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Letters to the editor

Common Ails


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I read with interest Michael A. Cusumano's October 2021 column, "Section 230 and a Tragedy of the Commons." As the author of a book about Section 230's history (The Twenty-Six Words That Created the Internet, Cornell University Press, 2019), I welcome discussion of this important statute. Unfortunately, Cusumano's column contains some fundamental factual errors that further muddle a debate that already has been rife with inaccuracies.

Perhaps most concerning was Cusumano's characterization of a "specific dilemma" that social media platforms face: "If they edit too much content, then they become more akin to publishers rather than neutral platforms and that may invite strong legal challenges to their Section 230 protections." This statement is false. Section 230 does not have—and never has had—a requirement for platforms to be "neutral." To the contrary, Section 230's authors were motivated by a 1995 state court ruling that suggested that online services receive less protection from liability for user content under the common law if they exercise "editorial control." As Sen. Ron Wyden, Section 230's co-author, told Vox in 2019: "Section 230 is not about neutrality. Period. Full stop. 230 is all about letting private companies make their own decisions to leave up some content and take other content down." Congress provided platforms with Section 230 protections to give them the breathing room to develop moderation technology, policies, and practices that they believe their users' demand. As the first federal appellate court to interpret Section 230 wrote in 1997, under the statute, "lawsuits seeking to hold a service provider liable for its exercise of a publisher's traditional editorial functions—such as deciding whether to publish, withdraw, postpone or alter content—are barred."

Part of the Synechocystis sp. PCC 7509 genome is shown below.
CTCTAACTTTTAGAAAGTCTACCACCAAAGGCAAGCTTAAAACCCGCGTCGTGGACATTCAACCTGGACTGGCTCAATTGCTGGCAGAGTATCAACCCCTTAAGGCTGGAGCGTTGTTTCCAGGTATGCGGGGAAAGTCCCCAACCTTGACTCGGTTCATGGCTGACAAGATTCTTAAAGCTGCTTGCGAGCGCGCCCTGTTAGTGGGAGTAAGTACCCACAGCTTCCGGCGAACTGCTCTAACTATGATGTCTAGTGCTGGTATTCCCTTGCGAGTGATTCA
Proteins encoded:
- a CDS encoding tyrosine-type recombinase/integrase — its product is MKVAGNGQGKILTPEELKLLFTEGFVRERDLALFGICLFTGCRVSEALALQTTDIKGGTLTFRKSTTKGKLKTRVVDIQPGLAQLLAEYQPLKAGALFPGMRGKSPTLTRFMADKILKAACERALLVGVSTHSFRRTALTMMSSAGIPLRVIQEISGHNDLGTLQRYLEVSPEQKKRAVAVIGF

Cusumano writes that Section 230 "makes it difficult to hold these companies accountable for misinformation or disinformation they pass on as digital intermediaries." Yet Cusumano does not identify any specific types of legal claims related to misinformation that Section 230 bars. That is because the U.S. does not have a general "anti-misinformation law," nor could it due to our strong First Amendment protections. To be sure, the First Amendment permits certain causes of action related to false speech, such as defamation and false advertising, but the courts have set a high bar for these claims. For good reason, the Supreme Court has ruled that Congress cannot impose a blanket prohibition on all false speech. In recent years, some authoritarian countries have enacted anti-misinformation laws, allowing the government to determine what is permissible and what is "fake news." The U.S. would never be able to have such a law unless the courts were to radically reinterpret the First Amendment.

Cusumano argues that "the U.S. Justice Department or the U.S. Congress must amend Section 230 to reduce the blanket protections offered online platforms." Fortunately, neither the Justice Department nor any other component of the executive branch has the unilateral authority to amend a statute. Of course, Congress can amend Section 230, and in the past few years, we have seen dozens of proposals to do so. The debate about these proposals is vital to the future of the Internet. But it must occur with an accurate understanding of what Section 230 says and does.

Jeff Kosseff, Annapolis, MD, USA

With regard to Michael Cusumano's column the October issue of Communications, it is worth noting that legally the first definition given for "publish" is: "to make known to another or to the public generally" (see https://bit.ly/3vCUmsf). Section 230 created a legal fig leaf for the benefit of the then-embryonic social media platforms, which allowed them, for better or worse, to become what they are today. Now, though, there is no reason to ignore the plain meaning of the legal term: social media companies make content known to the public generally. They are, by the legal definition, publishers. There is no reason to allow them to evade responsibility for curating the content they publish, and very strong reason to insist, legally, that they do so. We have laws, albeit imperfect, to control damaging pollution in general and hazardous chemicals in particular. Lies about vaccines, or the integrity of the 2020 Presidential Election, are the exact equivalent in the information sphere and should be treated as such, by appropriate alterations to Section 230.

H. Joel Jeffrey, DeKalb, IL

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Author's response: